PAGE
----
Sports, Entertainment To Leapfrog News On Net TV - InformationWeek

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7/17/2007
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Sports, Entertainment To Leapfrog News On Net TV

The iSuppli report characterizes Internet television as one of the most disruptive changes in decades, turning the Web into the world's largest on-demand, interactive video library.

The market for professional, mass-marketed video over broadband is expected to grow from $423 million last year to almost $5.8 billion next year, according to a recent report.

iSuppli released results of its "Internet TV: Revenue and Network Demands for Online News, Sports and Entertainment Video," report Monday. It is the market research company's latest in a series of recent reports on Internet television. It covers mass market ad-supported content, including professionally produced snacks (clips under 10 minutes), episodes, and features, delivered by Unicast streaming or downloaded over broadband connections.

The report characterizes Internet television as one of the most disruptive changes in decades, challenging content owners and distributors to balance reach against control and turning the Web into the world's largest on-demand, interactive video library.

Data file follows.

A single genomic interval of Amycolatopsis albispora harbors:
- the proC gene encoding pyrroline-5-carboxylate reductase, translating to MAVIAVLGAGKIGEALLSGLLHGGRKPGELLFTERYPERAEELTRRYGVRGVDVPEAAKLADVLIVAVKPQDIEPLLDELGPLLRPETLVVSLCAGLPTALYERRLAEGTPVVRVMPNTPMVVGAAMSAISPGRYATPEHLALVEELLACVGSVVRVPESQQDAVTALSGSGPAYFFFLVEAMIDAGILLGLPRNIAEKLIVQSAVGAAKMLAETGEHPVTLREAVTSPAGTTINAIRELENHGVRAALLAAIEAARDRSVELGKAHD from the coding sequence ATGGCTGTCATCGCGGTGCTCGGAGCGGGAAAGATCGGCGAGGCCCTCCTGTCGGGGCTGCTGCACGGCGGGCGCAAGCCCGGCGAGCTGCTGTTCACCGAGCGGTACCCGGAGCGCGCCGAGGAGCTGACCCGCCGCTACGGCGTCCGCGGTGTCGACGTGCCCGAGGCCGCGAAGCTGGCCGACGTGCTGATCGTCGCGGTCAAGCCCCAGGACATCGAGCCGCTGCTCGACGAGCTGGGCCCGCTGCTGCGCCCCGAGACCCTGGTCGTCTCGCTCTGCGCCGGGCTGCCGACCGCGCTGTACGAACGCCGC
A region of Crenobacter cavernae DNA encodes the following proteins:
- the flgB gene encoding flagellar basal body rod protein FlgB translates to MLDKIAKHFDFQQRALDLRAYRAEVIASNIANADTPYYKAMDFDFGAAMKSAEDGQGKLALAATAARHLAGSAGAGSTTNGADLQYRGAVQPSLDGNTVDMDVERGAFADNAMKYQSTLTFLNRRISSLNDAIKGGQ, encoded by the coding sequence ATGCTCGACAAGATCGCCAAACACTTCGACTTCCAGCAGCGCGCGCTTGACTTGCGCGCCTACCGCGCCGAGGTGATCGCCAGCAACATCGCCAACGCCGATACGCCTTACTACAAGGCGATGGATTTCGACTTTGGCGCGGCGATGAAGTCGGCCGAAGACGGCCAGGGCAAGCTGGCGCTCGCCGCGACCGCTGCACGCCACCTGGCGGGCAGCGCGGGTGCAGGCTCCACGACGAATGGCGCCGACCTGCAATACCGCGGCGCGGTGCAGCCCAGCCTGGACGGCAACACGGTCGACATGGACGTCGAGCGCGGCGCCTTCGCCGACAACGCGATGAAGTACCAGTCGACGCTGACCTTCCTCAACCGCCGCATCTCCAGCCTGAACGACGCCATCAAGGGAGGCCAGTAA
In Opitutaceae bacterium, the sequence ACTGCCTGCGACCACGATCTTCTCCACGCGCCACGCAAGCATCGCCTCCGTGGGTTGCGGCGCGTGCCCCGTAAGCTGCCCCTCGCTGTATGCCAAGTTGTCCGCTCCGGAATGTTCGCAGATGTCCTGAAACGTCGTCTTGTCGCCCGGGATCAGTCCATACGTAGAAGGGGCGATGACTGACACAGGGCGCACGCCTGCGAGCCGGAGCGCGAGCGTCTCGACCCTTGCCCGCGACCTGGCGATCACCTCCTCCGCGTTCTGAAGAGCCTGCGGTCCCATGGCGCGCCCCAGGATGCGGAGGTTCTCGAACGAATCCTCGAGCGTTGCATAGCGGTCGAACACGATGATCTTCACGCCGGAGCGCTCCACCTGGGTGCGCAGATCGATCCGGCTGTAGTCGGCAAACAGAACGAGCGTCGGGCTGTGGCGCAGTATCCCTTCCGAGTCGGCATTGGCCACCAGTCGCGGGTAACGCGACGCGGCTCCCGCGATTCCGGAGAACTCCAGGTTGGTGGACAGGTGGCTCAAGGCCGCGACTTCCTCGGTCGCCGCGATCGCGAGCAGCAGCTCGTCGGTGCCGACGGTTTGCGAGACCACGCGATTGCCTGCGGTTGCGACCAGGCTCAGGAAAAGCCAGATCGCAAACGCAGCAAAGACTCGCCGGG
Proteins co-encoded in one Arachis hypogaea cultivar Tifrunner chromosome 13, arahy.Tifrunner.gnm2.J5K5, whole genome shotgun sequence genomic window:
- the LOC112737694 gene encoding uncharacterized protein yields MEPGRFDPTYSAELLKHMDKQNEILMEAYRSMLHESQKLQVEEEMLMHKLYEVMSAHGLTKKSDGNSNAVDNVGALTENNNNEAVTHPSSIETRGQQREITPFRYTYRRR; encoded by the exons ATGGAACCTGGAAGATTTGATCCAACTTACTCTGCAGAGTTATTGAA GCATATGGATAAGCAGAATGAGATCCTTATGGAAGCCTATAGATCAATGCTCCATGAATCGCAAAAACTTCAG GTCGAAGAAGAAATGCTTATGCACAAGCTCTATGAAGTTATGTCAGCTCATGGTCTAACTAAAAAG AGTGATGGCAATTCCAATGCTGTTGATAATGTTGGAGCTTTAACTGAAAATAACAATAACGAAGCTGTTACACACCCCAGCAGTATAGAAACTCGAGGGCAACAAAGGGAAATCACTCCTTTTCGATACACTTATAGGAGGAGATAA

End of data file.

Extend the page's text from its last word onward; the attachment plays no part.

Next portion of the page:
"The Internet is also evolving into the most ubiquitous video distribution platform ever known," iSuppli said in a statement. "While the early market for Internet TV delivered to PCs has created growth and excitement, the real disruptive opportunity is yet to come. As more consumer electronic devices like TVs, DVD players, game consoles, iPods, and portable gadgets become Web-connected, Internet TV will leap from computer screens into the consumer's primary media environment: the living room TV."

News dominates Internet video because it is easily consumed in bite-sized "snacks" on PCs, but sports and entertainment will take over as Internet connections are established in living room television sets and digital transitions drive an installed base of new set-top boxes, iSuppli said. That will increase bandwidth required for Internet TV by more than 44 times from 2006 to 2011, and threaten "walled gardens," iSuppli said. News will fall to third place by 2009, from first in 2006, as the advertising draw for professionally generated Internet TV, with sports and entertainment leapfrogging ahead, the report found.

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